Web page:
- Continuously checking to see if the listing has been reposted or updated. ← What good does this do? Like this article from The Muse suggests, a reposted listing does not work as a good indicator of whether you’re no longer in the running for a job. Instead, do a search for recently posted jobs that match your criteria, and select the one you want to apply to next.
- Sending a box of chocolates or a plant to the hiring manager. ← These efforts are likely to annoy rather than impress. In fact, a hiring manager recently shared with us that she cannot legally give preference to candidates who send such gifts. (So save the flowers for a loved one and put your efforts—and funds—elsewhere.)
Preparing for (or during) the interview
- Matching your interview outfit to the organization’s logo colors ← A fun idea, but totally not necessary!
- Fretting over the pronunciation of a hiring manager’s name. ← If you are unsure, simply ask! If you have the number to their direct line, you can call it after hours and listen to how they pronounce their name in their voicemail greeting.
- Memorizing every detail of the organization. ← Not necessary. You’ll want a few facts to be top of mind—like any recent news or programs—but you can alway include a “cheat sheet” in your folder or portfolio to help jog your memory. You won’t be expected to remember everything.
- Finding out whether your interviewer is a cat person or a dog person (and other personal details). ← It’s nice to connect on a personal level, but it’s better when it happens naturally and isn’t “forced.” In your attempts to establish rapport, focus on having a conversation with the interviewer by asking questions throughout and having a few good stories of your own to share.
- Trying to figure out how the competition stacks up. ← Chances are you will never get an inkling of insight into this. Definitely not worth your precious sleep and peace of mind to worry about this. Better to put your emphasis on being your very best “you.”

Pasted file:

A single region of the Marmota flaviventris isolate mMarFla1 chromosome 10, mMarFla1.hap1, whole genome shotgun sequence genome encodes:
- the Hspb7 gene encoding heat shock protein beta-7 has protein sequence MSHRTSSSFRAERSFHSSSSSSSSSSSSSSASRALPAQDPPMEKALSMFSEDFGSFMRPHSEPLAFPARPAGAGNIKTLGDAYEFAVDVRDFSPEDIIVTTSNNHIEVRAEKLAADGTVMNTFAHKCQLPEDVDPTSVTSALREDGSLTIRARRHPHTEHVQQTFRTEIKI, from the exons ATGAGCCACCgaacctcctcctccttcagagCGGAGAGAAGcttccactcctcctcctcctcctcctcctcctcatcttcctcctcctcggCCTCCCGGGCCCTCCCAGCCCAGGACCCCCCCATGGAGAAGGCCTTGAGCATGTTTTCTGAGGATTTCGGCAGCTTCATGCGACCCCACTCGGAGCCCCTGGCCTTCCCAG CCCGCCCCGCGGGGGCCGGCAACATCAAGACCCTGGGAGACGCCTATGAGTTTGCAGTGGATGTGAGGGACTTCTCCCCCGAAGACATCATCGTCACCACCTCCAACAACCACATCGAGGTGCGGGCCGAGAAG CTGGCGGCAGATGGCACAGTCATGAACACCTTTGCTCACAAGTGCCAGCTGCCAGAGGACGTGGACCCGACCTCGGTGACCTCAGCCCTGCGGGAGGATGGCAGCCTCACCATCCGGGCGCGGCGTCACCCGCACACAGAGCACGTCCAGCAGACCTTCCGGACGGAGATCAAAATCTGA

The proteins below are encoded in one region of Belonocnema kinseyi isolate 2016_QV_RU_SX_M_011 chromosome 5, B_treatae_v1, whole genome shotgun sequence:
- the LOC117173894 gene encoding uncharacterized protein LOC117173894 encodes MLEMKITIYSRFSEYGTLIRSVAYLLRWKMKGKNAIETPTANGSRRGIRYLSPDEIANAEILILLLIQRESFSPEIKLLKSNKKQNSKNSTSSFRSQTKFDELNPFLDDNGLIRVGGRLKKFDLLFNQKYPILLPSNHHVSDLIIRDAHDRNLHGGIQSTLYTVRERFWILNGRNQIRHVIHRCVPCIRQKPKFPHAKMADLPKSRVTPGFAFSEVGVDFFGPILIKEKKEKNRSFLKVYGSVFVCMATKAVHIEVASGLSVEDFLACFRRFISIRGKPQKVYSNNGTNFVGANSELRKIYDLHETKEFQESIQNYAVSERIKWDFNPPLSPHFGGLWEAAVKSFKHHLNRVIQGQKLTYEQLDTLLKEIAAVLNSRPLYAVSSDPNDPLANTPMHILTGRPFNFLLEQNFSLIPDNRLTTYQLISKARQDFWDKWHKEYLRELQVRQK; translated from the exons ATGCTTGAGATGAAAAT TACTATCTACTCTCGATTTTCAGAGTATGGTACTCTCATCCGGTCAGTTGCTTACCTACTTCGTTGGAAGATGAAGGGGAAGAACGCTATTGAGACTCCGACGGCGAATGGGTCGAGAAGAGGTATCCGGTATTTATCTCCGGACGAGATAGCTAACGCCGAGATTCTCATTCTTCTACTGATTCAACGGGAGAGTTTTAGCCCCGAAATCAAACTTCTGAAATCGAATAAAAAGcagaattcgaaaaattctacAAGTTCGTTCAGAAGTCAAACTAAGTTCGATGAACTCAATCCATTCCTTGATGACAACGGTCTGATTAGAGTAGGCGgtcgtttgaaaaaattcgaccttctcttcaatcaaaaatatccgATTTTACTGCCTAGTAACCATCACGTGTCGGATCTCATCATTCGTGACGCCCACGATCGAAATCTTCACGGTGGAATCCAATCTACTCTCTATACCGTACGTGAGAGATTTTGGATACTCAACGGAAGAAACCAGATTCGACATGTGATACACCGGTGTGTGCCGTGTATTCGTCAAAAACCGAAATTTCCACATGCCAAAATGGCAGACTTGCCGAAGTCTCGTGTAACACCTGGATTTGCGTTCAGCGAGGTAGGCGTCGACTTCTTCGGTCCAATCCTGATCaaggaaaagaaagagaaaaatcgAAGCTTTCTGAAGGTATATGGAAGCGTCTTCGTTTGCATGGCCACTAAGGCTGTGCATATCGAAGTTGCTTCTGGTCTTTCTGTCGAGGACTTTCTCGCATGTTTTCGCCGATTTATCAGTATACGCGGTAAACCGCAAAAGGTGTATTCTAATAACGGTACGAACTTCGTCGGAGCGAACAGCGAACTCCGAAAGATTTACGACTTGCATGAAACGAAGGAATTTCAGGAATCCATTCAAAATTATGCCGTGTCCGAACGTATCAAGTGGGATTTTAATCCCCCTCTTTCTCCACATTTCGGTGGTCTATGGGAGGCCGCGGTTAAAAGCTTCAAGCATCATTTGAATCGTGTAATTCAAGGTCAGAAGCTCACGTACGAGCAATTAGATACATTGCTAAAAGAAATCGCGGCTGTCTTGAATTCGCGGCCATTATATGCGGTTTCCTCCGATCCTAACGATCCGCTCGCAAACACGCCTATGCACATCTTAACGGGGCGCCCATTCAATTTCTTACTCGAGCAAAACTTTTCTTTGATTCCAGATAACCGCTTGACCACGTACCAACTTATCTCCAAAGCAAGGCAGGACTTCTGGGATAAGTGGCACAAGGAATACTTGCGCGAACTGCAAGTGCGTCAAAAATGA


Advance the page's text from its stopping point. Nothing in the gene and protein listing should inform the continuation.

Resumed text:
- Having only one suit when you have multiple interviews at the same organization. ← You have a few options here. If your suit is in a dark/neutral color and doesn’t have anything particularly distinguishing about it, just swapping out a different colored shirt, shoes, and jewelry/tie might be all you need to change up the look. Also, now that you’ve seen the office environment, decide whether it warrants wearing a formal suit. You could pair the jacket with a pair of slacks or a skirt, for example.
- Playing around with an online portfolio or website. ← It might help, but if you aren’t savvy in this area and the jobs you’re applying for don’t require the skills necessary to create something like this, don’t stress yourself out about it.
Some of the items on our list may seem funny or even silly (and they may have been added for that very reason!). You may never have worried about matching your outfit to an organization’s logo, but you can probably relate to taking on some other interesting behavior when you’re entrenched in a stressful job search. If you found yourself nodding your head in agreement with any of the items on the list, we hope our insights have helped squelch the urge to act in these ways and adopt practices that are a little more productive.
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By Victoria Crispo